Create Positive PR 

There’s no time like a sales slump to toot your own horn and light a fire under your marketing efforts.

If you have positive customer testimonials and case studies, share them. If you’ve recently won an award or been featured in an industry article, share your good news. Promoting your brand and showing off your success is important to how customers and prospects perceive your business and can help influence their buying decisions.

Up-sell to your existing customers 

Upselling to your existing customers is good business practice throughout the year, but can be especially useful when you’re going through a slump.

In fact, data shows that, on average, loyal customers are worth 10 times their initial transaction, and they’re 65% easier to sell to than first-timers. Studies also show that just a 5% increase in customer retention can boost a business’s profits by 25% to 95%. That’s huge.

 

Follow up, and keep following up 

Follow-up should be a routine sales practice all year around, but it’s a tactic many businesses neglect. There’s no time like the end of the year to reach out to prospective customers you’ve talked to during the year, see how they fared in 2019, and find out if the timing is right to work together in 2020 — or even now.

When your customers and prospects are back at work in January and ready to kick off the New Year with a fresh start, you want your business to be front and center in their minds. Provide them with the resources they need in December to help steer them in your direction.

Calling out of the blue might feel awkward, so lead the conversation with something of value, such as how you helped a similar business during the year (don’t forget to email them the case study after your chat).

Get Personal

Christmas and New Year are emotional times.

The end of the year’s approaching, people’s minds turn to family and friends, and they’re usually feeling both stressed about getting through it all and more relaxed because they know quitting time’s nearly here; it’s the Friday afternoon of the year.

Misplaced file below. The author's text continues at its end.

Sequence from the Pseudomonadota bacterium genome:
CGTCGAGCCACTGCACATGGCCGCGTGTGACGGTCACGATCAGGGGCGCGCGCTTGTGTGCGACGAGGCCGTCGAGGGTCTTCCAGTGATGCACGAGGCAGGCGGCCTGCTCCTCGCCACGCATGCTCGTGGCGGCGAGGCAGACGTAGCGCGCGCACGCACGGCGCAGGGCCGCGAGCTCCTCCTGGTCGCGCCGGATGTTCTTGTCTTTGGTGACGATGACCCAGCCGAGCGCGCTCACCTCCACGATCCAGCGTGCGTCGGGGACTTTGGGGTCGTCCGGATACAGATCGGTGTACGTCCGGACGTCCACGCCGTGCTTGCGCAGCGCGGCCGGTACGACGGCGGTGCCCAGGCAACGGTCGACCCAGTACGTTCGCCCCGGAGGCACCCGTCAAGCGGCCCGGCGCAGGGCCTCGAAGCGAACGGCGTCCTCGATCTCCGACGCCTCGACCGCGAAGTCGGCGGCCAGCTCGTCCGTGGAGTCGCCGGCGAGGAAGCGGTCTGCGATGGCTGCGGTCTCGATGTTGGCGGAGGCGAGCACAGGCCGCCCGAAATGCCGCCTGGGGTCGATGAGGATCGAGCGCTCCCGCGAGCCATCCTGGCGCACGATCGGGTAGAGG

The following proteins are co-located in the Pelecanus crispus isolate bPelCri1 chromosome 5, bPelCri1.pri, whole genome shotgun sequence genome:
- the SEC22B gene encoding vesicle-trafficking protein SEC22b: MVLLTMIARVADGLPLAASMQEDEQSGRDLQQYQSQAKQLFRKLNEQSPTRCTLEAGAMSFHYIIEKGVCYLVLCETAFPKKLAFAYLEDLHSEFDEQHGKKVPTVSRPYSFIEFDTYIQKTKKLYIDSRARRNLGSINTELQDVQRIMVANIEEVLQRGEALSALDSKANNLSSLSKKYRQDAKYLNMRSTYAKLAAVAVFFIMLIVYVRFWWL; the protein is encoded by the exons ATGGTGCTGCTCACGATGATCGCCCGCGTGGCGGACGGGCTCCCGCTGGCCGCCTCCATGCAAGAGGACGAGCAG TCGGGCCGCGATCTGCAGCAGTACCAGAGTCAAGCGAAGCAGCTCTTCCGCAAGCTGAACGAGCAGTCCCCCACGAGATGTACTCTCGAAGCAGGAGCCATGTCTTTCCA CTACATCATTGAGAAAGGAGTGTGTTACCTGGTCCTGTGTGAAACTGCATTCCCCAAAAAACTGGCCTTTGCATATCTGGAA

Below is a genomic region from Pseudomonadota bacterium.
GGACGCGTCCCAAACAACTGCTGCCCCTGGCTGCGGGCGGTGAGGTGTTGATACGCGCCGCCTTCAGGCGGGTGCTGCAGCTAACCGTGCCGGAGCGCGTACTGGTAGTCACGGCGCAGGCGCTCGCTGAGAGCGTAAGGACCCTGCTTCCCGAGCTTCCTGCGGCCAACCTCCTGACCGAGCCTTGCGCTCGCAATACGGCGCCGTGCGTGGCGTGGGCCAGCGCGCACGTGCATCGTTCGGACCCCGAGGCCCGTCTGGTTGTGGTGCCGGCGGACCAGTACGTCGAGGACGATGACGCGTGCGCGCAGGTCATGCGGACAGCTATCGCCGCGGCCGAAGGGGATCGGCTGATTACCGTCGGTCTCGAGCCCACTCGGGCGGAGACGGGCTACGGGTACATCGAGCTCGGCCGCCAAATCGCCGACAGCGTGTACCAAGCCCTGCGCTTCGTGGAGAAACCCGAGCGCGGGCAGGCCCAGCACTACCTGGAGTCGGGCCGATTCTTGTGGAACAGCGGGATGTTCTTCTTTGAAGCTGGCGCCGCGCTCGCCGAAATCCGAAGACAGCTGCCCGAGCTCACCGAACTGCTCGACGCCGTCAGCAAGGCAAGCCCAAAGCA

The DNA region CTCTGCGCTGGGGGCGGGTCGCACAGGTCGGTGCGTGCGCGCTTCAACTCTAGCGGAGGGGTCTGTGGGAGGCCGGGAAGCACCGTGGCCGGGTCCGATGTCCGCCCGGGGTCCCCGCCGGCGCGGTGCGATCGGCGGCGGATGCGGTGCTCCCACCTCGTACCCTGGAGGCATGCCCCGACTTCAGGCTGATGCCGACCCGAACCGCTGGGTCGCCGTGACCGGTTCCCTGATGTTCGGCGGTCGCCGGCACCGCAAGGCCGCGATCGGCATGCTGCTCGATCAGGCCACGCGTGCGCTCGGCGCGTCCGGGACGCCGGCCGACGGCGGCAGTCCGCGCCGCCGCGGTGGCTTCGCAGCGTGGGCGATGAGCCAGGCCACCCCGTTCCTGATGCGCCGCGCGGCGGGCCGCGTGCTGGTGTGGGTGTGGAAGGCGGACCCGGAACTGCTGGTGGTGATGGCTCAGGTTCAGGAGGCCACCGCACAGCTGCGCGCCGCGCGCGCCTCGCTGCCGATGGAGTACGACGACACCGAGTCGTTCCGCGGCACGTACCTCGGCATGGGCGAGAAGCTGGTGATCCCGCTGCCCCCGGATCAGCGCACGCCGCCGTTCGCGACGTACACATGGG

All that means it’s a great time to reach out in a more personal way.

This is a perfect time of year to remind your customers and leads that you’re a real human being. Remember to stay professional, but there’s considerable leeway within that.

So if you want to close 2019 on a positive note — and position your business well for 2020 — consider sending cards and gifts to your top customers and promising prospects. This will ensure you stay fresh on their minds in the New Year, and may even allow you to close one last sale before the end of the year.

Going out of your way to acknowledge a customer and thank them will not only humanize your brand, but also make them more likely to renew with you next year.

Conclusion

Christmas and New Year see business communications trail off – but there’s no reason they have to.

When used constructively, this time of year can actually be really useful for B2B companies. It provides opportunities to get in touch with your customers and thank them for sticking with you throughout the year, and plan ahead for next year.

Plus, it’s the perfect time to give prospective customers a nudge with gentle reminders that you can help them start 2020 on the right foot and help them get ahead with their business, while also helping your own.

 

Emily is a Google Shopping Specialist with a keen interest in marketing trends and creating fresh, interesting content.